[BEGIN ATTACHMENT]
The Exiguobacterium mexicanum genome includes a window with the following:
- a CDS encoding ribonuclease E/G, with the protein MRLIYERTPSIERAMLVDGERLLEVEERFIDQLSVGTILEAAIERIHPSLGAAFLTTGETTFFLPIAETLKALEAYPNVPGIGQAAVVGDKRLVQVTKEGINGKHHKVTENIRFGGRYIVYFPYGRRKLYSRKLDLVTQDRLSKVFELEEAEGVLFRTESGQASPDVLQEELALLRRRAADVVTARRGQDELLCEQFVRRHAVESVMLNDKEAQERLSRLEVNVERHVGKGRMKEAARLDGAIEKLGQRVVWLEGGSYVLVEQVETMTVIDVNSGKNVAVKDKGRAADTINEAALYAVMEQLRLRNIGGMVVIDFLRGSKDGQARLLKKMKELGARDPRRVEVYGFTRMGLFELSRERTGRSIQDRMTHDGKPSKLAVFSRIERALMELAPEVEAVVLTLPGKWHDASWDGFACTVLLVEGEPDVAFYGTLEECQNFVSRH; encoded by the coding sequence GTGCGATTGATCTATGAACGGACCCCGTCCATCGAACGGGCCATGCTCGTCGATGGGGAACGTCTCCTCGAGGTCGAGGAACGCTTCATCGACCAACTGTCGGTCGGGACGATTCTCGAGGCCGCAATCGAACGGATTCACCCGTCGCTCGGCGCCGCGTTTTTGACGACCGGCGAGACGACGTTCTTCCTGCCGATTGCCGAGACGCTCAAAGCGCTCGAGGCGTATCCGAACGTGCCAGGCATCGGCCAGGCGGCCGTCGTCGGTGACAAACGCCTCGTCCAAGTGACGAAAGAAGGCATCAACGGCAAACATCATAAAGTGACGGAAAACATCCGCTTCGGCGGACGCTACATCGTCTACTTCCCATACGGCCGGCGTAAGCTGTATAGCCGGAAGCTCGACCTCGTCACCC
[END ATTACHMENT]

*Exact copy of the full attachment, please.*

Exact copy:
The Exiguobacterium mexicanum genome includes a window with the following:
- a CDS encoding ribonuclease E/G, with the protein MRLIYERTPSIERAMLVDGERLLEVEERFIDQLSVGTILEAAIERIHPSLGAAFLTTGETTFFLPIAETLKALEAYPNVPGIGQAAVVGDKRLVQVTKEGINGKHHKVTENIRFGGRYIVYFPYGRRKLYSRKLDLVTQDRLSKVFELEEAEGVLFRTESGQASPDVLQEELALLRRRAADVVTARRGQDELLCEQFVRRHAVESVMLNDKEAQERLSRLEVNVERHVGKGRMKEAARLDGAIEKLGQRVVWLEGGSYVLVEQVETMTVIDVNSGKNVAVKDKGRAADTINEAALYAVMEQLRLRNIGGMVVIDFLRGSKDGQARLLKKMKELGARDPRRVEVYGFTRMGLFELSRERTGRSIQDRMTHDGKPSKLAVFSRIERALMELAPEVEAVVLTLPGKWHDASWDGFACTVLLVEGEPDVAFYGTLEECQNFVSRH; encoded by the coding sequence GTGCGATTGATCTATGAACGGACCCCGTCCATCGAACGGGCCATGCTCGTCGATGGGGAACGTCTCCTCGAGGTCGAGGAACGCTTCATCGACCAACTGTCGGTCGGGACGATTCTCGAGGCCGCAATCGAACGGATTCACCCGTCGCTCGGCGCCGCGTTTTTGACGACCGGCGAGACGACGTTCTTCCTGCCGATTGCCGAGACGCTCAAAGCGCTCGAGGCGTATCCGAACGTGCCAGGCATCGGCCAGGCGGCCGTCGTCGGTGACAAACGCCTCGTCCAAGTGACGAAAGAAGGCATCAACGGCAAACATCATAAAGTGACGGAAAACATCCGCTTCGGCGGACGCTACATCGTCTACTTCCCATACGGCCGGCGTAAGCTGTATAGCCGGAAGCTCGACCTCGTCACCC